Formula1 | F1 News 2006

Formula 1 News and Photo Galleries Live

Monday, June 26, 2006

Renault celebrates a century of GP success

From 1906 to 2006!
26 June 2006 marks the centenary of the first ever Grand Prix - won by a Michelin-shod Renault!
The morning of 26 June 1906 dawned still and warm in the French city of Le Mans. The Sarthe region was basking in a heatwave, and temperatures would exceed 30°C in the mid-day heat. Yet at 06:00 AM, in the early morning light, the flag fell to begin the first ever Grand Prix: the 1906 Grand Prix de France, organised by the Automobile Club de France.

The Grand Prix was organised on a circuit of 103.18 km laid out on the roads east of Le Mans. The distance was a world apart from current Grand Prix racing: not two hours, but two whole days of racing, with the competitors having to complete six laps on each day. Overnight, the cars were held under strict guard, with no changes permitted to them: the very first parc fermé in Grand Prix history! The total race distance was just under 1240 km, a true test of the speed and reliability of the fastest automobiles of the time.

Third away on the morning of 26 June was the Renault of 32 year-old Ferenc Szisz, car number 3A. Hungarian-born Szisz had begun his career as riding mechanic to Louis Renault in the great city-to-city races of the early 1900s. These competitions, held over open roads, ceased in 1903 following fatalities in the Paris-Madrid event – including that of Marcel Renault. His brother's death led Louis Renault to retire from driving, so when Renault returned to competition in 1905, Ferenc Szisz took became the firm's lead driver.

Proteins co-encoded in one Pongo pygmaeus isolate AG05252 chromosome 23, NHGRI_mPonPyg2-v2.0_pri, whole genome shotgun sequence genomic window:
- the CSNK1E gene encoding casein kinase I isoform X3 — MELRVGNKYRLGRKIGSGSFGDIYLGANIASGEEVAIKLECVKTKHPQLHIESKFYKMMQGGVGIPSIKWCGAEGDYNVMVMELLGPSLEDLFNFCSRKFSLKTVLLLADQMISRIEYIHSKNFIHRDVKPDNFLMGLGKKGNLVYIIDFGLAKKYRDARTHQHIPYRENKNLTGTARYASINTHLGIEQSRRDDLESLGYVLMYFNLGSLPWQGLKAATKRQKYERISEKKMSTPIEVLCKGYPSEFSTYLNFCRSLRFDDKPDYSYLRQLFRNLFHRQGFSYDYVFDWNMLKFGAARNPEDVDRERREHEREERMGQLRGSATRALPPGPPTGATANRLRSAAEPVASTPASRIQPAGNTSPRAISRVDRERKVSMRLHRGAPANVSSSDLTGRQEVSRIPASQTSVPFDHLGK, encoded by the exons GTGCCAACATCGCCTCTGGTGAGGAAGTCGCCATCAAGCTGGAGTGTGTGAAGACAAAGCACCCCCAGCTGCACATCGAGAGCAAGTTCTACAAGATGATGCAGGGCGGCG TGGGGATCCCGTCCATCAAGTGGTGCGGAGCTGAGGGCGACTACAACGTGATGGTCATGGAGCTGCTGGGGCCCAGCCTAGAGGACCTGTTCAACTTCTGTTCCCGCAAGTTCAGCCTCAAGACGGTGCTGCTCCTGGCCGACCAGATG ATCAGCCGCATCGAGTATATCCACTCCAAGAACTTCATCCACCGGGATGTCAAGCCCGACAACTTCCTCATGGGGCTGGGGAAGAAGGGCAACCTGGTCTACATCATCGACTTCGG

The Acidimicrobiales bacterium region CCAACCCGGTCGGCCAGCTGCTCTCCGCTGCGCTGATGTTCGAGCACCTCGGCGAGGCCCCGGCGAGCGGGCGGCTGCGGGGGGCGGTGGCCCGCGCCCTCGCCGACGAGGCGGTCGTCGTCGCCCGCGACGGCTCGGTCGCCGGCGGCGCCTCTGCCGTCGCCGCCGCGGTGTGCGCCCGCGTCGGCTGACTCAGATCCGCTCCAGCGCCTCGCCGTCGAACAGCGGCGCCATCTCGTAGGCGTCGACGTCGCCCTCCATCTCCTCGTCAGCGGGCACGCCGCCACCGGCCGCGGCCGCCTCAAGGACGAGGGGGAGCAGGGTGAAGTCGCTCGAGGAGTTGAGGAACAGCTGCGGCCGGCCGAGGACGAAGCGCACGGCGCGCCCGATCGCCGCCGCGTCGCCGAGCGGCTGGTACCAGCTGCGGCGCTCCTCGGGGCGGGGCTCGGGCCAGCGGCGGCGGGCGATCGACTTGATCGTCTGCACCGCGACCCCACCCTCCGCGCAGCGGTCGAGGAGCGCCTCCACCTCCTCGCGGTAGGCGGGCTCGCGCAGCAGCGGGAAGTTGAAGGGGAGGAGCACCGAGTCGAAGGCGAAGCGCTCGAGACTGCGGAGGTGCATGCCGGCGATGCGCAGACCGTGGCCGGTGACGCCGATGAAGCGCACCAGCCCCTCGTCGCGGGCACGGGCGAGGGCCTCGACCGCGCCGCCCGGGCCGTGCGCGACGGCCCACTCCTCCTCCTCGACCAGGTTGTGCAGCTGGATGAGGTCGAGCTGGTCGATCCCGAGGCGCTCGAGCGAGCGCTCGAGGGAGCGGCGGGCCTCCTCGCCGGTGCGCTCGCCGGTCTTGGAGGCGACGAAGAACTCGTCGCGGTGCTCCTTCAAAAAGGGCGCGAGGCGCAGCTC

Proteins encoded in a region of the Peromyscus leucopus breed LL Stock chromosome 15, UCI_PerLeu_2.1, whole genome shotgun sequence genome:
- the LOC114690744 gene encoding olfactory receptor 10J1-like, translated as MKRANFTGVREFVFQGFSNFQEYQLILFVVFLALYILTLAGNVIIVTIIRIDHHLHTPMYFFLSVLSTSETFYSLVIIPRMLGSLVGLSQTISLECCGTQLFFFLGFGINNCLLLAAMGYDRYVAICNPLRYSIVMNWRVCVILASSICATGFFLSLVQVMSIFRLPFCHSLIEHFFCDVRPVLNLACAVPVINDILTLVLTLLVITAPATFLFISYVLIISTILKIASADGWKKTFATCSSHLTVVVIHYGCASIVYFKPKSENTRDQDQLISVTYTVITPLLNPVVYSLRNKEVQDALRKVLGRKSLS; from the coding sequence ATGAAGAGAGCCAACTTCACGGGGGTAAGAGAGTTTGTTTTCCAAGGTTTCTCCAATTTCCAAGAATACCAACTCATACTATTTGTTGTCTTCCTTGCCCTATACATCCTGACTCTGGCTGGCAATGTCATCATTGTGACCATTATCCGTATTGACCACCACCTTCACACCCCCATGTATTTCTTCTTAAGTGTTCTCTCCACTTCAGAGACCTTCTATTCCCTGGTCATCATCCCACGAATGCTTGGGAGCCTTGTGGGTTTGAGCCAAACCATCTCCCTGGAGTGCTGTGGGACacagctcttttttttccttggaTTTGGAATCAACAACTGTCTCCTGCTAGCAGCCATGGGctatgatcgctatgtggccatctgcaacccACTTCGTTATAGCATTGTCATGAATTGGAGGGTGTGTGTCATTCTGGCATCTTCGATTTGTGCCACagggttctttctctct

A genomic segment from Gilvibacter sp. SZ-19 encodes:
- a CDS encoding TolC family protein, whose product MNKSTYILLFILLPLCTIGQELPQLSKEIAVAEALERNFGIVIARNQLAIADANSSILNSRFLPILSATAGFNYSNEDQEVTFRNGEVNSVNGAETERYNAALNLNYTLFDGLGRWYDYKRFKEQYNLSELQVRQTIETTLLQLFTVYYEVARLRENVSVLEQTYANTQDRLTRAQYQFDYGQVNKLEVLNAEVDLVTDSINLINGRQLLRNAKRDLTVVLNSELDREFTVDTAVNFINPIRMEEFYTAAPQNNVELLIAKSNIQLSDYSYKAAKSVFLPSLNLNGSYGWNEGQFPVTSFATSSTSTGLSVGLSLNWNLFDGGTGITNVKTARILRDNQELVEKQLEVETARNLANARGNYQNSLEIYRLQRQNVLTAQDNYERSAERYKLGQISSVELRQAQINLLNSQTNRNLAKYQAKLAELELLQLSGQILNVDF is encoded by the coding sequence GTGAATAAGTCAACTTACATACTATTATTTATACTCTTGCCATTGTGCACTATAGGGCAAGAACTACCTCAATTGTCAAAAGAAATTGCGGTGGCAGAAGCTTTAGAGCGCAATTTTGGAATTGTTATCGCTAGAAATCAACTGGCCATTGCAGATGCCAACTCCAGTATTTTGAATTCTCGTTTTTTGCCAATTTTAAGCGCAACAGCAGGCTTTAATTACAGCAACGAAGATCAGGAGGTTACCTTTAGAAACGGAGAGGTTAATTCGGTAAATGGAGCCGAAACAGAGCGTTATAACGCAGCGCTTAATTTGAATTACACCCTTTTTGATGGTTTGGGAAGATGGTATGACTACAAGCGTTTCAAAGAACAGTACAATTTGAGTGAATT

The AK-type Renault was built to a maximum weight formula of 1000 kg, with engine capacity unrestricted.
The Renaults featured a 13 litre engine developing 105 bhp, while the field saw engines of up to 18.3 litres (Panhard) and power outputs hitting a maximum of 130 bhp. The lightweight construction of the Renaults, though, allowed them to fit a last-minute innovation that would prove decisive.

Michelin's jante amovible (detachable rim) allowed a new wheel rim and pre-inflated tyre to be fitted in under two minutes, against the five to fifteen minutes required to replace and inflate pneumatic tyres on the solid artillery wheels that were standard at the time. The penalty was extra weight, but the Renaults – and FIATs too – were able to fit the new technology.

Crowds of 180,000 flocked to the event, including high society that made the journey from Paris. The cars were started at 90 second intervals, and by lap 3, Szisz's Renault had seized a lead it would never surrender. The Renault was clocked at a top speed of 148 kph as it passed the start and finish line, and after two gruelling days of racing, it completed the distance at an impressive average speed of 101.20 kph. Following him home in second was the FIAT of Felice Nazzaro after a race-long battle with the Clément-Brasier of Albert Clément – which did not use Michelin's new rims. A distraught Clément lost out on second place by a mere matter of minutes after two days of racing.


Post a Comment

<< Home